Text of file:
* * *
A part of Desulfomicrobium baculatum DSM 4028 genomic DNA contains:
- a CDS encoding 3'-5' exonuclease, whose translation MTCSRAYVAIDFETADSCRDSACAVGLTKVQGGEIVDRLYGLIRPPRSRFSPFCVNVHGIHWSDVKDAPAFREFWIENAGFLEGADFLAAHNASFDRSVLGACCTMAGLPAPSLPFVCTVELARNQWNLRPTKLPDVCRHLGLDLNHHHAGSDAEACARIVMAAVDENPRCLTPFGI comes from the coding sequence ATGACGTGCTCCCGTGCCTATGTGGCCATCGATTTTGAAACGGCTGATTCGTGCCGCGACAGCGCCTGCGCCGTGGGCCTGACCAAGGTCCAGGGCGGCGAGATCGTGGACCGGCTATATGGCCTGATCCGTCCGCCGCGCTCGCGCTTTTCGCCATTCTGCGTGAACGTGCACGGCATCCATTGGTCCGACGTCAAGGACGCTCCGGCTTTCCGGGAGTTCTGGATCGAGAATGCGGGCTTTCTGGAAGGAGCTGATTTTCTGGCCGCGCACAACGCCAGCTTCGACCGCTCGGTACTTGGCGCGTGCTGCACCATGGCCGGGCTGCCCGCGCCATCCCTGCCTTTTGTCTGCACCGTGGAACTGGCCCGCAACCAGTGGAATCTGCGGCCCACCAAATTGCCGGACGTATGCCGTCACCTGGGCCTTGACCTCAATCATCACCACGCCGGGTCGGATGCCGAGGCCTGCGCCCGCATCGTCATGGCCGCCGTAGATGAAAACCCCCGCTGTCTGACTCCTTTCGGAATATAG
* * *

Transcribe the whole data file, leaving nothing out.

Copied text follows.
A part of Desulfomicrobium baculatum DSM 4028 genomic DNA contains:
- a CDS encoding 3'-5' exonuclease, whose translation MTCSRAYVAIDFETADSCRDSACAVGLTKVQGGEIVDRLYGLIRPPRSRFSPFCVNVHGIHWSDVKDAPAFREFWIENAGFLEGADFLAAHNASFDRSVLGACCTMAGLPAPSLPFVCTVELARNQWNLRPTKLPDVCRHLGLDLNHHHAGSDAEACARIVMAAVDENPRCLTPFGI comes from the coding sequence ATGACGTGCTCCCGTGCCTATGTGGCCATCGATTTTGAAACGGCTGATTCGTGCCGCGACAGCGCCTGCGCCGTGGGCCTGACCAAGGTCCAGGGCGGCGAGATCGTGGACCGGCTATATGGCCTGATCCGTCCGCCGCGCTCGCGCTTTTCGCCATTCTGCGTGAACGTGCACGGCATCCATTGGTCCGACGTCAAGGACGCTCCGGCTTTCCGGGAGTTCTGGATCGAGAATGCGGGCTTTCTGGAAGGAGCTGATTTTCTGGCCGCGCACAACGCCAGCTTCGACCGCTCGGTACTTGGCGCGTGCTGCACCATGGCCGGGCTGCCCGCGCCATCCCTGCCTTTTGTCTGCACCGTGGAACTGGCCCGCAACCAGTGGAATCTGCGGCCCACCAAATTGCCGGACGTATGCCGTCACCTGGGCCTTGACCTCAATCATCACCACGCCGGGTCGGATGCCGAGGCCTGCGCCCGCATCGTCATGGCCGCCGTAGATGAAAACCCCCGCTGTCTGACTCCTTTCGGAATATAG